20 June 2008

Evil Market Forces

I suggested that market forces could help resolve conflicting claims among urban, agricultural and environmental interests to an enviro person. This is their response:
Using market forces, transfers, means to me privatizing it. According to the public trust doctrine, water belongs to everyone and it is the duty of the state to allocate it to benefit the public. The giant agribusiness interests in the San Joaquin Valley have been working hard for many years to blur the ownership rights in order to market their water to the cities, at enormous profit. It is easier and more profitable to market their water than to grow crops. Water has belonged to us all. Historically we have not paid for water, but for the facilities, O & M, needed to get it to us. Big Ag wants to change all the rules and have persuaded some, even in the environmental community, that transfers and market forces should rule.
So, no, they are not interested in using market forces since it's not right to charge for it.

NB: In this post I defend the allocation of some free water. I'm not being inconsistent. I think that everyone has a right to some free water, but the rest (marginal water) should be allocated by market forces.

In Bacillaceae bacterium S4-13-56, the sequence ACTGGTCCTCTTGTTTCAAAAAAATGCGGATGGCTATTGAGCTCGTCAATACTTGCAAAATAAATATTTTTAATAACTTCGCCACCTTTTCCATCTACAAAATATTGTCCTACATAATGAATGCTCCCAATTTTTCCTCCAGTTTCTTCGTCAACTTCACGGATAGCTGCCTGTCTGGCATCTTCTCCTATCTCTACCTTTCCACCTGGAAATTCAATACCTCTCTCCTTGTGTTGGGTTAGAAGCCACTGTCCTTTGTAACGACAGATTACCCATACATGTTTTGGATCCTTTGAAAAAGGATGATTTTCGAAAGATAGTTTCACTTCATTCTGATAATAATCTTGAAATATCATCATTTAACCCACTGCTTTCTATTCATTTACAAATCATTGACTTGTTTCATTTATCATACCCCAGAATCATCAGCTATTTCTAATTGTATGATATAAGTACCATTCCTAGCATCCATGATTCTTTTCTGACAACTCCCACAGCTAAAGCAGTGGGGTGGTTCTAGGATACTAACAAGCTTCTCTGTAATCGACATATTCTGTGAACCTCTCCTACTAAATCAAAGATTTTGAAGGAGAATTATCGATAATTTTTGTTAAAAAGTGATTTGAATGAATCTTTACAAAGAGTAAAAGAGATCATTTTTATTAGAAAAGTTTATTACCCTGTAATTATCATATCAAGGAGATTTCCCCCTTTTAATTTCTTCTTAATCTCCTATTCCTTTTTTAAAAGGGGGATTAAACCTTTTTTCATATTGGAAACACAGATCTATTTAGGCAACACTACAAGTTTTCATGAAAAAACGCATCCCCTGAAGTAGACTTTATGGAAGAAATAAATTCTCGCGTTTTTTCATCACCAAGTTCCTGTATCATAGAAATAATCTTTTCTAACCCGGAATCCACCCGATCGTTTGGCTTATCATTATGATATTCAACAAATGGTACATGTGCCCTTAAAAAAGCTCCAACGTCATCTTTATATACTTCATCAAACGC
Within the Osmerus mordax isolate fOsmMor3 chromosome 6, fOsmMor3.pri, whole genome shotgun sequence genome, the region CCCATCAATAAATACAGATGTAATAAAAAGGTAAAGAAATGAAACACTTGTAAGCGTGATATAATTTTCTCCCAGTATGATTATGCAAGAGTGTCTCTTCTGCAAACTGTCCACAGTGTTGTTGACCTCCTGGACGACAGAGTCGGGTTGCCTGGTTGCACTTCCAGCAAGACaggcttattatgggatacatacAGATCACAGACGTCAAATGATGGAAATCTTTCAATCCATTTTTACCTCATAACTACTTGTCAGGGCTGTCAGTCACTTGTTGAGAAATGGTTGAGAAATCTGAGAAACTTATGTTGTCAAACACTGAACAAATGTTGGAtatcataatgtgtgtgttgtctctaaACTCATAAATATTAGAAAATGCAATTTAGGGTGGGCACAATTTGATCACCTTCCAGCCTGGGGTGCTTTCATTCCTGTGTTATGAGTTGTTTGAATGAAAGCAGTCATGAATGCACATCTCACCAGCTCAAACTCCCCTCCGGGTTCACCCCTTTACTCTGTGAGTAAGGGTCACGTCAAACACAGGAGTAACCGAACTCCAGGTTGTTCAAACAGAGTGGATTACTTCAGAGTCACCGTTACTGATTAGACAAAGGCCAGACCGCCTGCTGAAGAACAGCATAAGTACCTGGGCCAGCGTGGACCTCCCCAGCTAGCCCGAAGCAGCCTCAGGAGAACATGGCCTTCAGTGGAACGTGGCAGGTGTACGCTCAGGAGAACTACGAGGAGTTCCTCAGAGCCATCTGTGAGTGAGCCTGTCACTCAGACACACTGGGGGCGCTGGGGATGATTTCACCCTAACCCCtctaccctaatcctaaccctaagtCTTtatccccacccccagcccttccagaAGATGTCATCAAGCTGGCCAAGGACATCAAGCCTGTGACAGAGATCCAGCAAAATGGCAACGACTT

Bottom Line: This perspective is hopeless. Whenever the supply of something is less than the demand for that thing (land, bananas, BMWs, blood, etc.), the price of that thing will rise -- one way or another -- until demand and supply are equal. Those who want to avoid market forces will pay the price in waiting, lawsuits, fighting, bribes, etc.

3 comments:

  1. Um, your enviro friend has the law wrong. Yes, some people believe stupid things. This is true of both conservatives and liberals. And as you are well aware, anecdote is rarely the singular of data. Lots of environmentalists know water law and economics extremely well.

    Also, the fact that she doesn't understand the public trust doctrine is irrelevant to the issue of Westlands Water District trying to get a really corrupt sweetheart deal out of Congress.

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  2. "And as you are well aware, anecdote is rarely the singular of data. Lots of environmentalists know water law and economics extremely well."

    I completely agree, and I did not mean to imply that this opinion belongs to others (let's hope not!). The "local" problem for me was that this enviro was interested in working with me on enviro problems -- until hearing that I was a heretic.

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